Silhouette Island lies 20 km (12 mi) northwest of Mahé in the Seychelles. It is the third largest granitic island in the Seychelles. It has an area of 20 km2 and has a population of about 200, mostly workers on the island. The main settlement is La Passe, where there is a hotel for visitors to Silhouette. The name Silhouette was given after Étienne de Silhouette (1709-1767), the French minister of finances under Louis XV.
The island is mountainous with five peaks over 500 m (1,600 ft) in elevation; Mont Dauban 751 m (2,464 ft), Mont-Pot-a-Eau 621 m (2,037 ft), Gratte Fesse 515 m (1,690 ft), Mont Corgat 502 m (1,647 ft) and Mont Cocos Marrons 500 m (1,600 ft). As such, it has some of the most dramatic scenery of the islands.
Though superficially similar to neighbouring islands, much of Silhouette is made up of younger syenite dated from 63 million years ago. Between Point Ramasse Tout and Point Zeng Zeng lies the only surface volcanic ash in Seychelles.
The crew of an English East India Company vessel, the Ascension, were the first humans known to step ashore on Silhouette in 1609. The island was visited by Charles Oger, who took possession of it in the name of the King of France on 28 January 1771. Graves discovered at Anse Lascars were thought to be evidence of earlier visitors, possibly of Arabic origin (hence the name "Lascars", which is the local term for an Arab). However, when bones from the graves were taken for investigation, they were dated to around 1800, around the time of the first settlement. Also, there is a legend in the Seychelles that the corsair Jean-François Hodoul buried his treasure on Silhouette Island.
From the mid-19th century until 1960, the island was owned by the Dauban family, who were originally from France but had settled in Mauritius in 1830. The Dauban family were responsible for developing extensive plantations on Silhouette. There is a mausoleum built in the style of La Madeleine in Paris, Église de la Madeleine, where a number of the family members are buried, including Auguste Dauban, whose business ventures were so extensive he earned the nickname "the Rothschild of the Indian Ocean". The Dauban era came to an end when Henri Dauban sold the island to a French group. Following the purchase of the island by the Seychelles government in 1983, a small hotel was constructed. This was later replaced by the larger Labriz Resort. The Dauban plantation house has recently been restored.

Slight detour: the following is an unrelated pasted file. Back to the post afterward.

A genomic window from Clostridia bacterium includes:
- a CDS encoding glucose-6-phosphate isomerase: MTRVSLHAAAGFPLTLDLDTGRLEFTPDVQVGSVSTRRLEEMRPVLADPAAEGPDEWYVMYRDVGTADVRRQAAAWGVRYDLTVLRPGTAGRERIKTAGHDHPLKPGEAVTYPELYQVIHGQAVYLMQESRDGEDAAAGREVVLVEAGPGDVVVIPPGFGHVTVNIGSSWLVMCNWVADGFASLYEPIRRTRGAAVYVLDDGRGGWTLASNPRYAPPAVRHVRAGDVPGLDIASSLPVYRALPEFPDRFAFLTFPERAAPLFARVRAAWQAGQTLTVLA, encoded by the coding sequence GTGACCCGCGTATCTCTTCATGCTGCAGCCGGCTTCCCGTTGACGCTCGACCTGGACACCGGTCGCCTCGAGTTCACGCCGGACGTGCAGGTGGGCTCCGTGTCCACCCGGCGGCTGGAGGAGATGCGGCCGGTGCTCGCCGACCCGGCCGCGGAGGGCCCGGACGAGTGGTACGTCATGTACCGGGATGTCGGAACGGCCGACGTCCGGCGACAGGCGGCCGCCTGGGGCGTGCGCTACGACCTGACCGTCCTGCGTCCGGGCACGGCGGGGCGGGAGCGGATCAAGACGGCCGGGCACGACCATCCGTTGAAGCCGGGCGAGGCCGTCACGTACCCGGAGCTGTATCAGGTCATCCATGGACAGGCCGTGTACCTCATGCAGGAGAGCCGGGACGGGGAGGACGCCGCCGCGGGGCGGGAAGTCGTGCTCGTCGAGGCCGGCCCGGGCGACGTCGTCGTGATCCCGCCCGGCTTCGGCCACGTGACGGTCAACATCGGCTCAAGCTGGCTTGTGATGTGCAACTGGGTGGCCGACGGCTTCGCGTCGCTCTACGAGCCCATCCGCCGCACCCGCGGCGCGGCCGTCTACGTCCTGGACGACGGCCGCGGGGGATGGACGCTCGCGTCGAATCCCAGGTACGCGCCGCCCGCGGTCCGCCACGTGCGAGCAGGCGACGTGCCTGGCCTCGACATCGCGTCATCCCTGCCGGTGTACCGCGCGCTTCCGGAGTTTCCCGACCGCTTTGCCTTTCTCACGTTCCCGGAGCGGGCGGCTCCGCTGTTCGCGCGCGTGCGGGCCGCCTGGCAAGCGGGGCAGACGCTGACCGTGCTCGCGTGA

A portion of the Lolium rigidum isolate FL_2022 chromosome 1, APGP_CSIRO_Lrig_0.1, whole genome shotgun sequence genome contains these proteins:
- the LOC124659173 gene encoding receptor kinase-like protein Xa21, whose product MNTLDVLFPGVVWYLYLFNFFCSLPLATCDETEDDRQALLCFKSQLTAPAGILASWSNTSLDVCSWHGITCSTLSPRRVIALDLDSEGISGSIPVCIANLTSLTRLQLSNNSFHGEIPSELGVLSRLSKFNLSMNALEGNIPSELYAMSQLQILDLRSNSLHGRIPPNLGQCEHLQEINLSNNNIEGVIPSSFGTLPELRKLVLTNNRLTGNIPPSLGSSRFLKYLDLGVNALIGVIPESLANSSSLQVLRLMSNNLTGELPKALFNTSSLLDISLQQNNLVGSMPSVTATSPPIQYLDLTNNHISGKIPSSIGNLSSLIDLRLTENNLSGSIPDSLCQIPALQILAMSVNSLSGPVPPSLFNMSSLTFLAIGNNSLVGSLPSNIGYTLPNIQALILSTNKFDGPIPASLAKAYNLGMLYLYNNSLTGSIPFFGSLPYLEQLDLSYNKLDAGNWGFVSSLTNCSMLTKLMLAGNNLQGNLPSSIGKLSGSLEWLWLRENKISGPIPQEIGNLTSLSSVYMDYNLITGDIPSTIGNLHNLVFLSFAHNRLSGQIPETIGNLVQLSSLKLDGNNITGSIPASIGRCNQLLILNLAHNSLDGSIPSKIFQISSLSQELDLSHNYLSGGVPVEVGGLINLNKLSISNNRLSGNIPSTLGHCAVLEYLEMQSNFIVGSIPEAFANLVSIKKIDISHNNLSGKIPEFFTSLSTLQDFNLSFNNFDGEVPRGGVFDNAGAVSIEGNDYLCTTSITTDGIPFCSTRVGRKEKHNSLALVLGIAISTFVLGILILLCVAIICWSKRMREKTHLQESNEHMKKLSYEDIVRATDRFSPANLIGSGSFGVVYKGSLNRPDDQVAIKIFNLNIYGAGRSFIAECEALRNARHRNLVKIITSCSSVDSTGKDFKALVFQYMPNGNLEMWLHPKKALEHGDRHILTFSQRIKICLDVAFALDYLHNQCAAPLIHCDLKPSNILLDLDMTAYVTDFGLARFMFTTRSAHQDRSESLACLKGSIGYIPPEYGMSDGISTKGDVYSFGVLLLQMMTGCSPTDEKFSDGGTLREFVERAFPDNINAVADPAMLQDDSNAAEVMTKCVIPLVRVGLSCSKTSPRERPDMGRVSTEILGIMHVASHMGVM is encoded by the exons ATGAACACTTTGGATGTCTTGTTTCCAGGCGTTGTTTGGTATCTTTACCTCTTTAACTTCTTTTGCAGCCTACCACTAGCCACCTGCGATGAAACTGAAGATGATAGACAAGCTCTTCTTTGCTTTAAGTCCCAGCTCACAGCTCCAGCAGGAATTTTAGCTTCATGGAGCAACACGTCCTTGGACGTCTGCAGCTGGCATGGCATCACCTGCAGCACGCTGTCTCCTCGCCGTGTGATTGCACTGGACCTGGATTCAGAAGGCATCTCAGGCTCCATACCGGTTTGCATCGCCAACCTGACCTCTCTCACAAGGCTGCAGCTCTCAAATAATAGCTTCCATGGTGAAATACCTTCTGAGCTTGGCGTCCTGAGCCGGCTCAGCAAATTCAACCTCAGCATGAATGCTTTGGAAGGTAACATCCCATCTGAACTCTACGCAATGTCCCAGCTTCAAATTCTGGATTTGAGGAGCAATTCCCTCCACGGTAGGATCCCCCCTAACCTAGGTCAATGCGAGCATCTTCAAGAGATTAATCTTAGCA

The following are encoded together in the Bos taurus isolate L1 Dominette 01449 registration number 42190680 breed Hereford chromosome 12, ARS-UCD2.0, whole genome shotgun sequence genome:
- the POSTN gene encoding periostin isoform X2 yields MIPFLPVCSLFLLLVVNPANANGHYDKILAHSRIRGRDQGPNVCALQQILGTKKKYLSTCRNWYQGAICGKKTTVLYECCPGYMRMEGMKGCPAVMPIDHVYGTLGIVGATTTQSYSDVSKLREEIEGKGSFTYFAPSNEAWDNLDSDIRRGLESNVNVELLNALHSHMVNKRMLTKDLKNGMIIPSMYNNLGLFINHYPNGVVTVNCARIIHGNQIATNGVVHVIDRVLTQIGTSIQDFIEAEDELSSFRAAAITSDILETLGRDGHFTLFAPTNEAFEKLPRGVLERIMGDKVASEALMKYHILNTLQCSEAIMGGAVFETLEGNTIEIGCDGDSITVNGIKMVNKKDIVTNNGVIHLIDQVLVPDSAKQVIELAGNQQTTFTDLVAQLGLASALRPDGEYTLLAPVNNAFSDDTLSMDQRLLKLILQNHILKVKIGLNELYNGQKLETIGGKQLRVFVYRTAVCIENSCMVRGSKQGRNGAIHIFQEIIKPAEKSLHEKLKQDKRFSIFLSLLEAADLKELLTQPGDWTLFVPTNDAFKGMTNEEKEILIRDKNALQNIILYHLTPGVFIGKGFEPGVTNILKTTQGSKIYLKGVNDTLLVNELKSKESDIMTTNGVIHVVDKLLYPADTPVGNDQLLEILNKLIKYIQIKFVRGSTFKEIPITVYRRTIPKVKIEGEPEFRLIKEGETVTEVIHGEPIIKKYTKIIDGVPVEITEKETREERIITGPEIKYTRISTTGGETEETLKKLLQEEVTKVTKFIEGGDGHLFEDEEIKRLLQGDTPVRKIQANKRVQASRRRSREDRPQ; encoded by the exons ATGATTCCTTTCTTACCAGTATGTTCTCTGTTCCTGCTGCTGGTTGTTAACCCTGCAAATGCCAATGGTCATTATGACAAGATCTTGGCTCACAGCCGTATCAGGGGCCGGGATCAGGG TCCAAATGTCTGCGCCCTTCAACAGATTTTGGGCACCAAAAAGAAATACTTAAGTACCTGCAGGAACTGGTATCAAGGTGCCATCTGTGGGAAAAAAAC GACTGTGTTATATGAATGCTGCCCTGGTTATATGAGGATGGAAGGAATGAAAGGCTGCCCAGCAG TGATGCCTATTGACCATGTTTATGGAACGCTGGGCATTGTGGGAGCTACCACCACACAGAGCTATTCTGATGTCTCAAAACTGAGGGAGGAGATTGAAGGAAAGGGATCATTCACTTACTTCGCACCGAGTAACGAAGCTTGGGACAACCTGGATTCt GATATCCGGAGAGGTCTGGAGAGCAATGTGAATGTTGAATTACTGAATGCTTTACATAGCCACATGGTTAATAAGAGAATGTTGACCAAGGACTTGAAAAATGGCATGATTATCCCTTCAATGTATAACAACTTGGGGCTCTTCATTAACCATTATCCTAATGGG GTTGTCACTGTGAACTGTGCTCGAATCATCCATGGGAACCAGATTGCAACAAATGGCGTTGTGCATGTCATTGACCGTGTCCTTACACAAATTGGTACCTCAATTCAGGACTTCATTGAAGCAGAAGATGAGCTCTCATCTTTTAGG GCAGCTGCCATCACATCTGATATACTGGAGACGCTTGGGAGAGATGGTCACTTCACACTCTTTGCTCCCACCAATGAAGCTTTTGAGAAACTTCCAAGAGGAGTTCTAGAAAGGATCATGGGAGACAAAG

Flora and fauna
Silhouette Island is one of the richest biodiversity hot-spots in the western Indian Ocean with many endemic and threatened plant and animal species. Among the most important is the Critically Endangered Seychelles sheath-tailed bat. Two roosting caves have been located, part of a single system of passages in a boulder field. Another roost complex was discovered in 2005 and 32 bats recorded. Most of the 75 or so endemic plants of the granitic islands of Seychelles are found on Silhouette, some of them unique to the island. One of the rarest of these is the Critically Endangered Impatiens gordonii, a white-flowered relative of the well-known garden plant Busy Lizzie, only ever recorded on Mahe and Silhouette. In 1987 the surrounding waters were declared a Marine National Park. In 2010, Silhouette National Park was created protecting 93 percent of the landmass. The island is also an Important Bird Area and is considered by the Alliance for Zero Extinction  to be an important site for the survival of Critically Endangered species. Conservation of the island is managed by the Island Conservation Society.
Species of interest
- Coleura seychellensis, the Seychelles sheath-tailed bat
- Seychelles giant tortoise
- Schefflera procumbens
- Seychelles kestrel
- Seychelles blue pigeon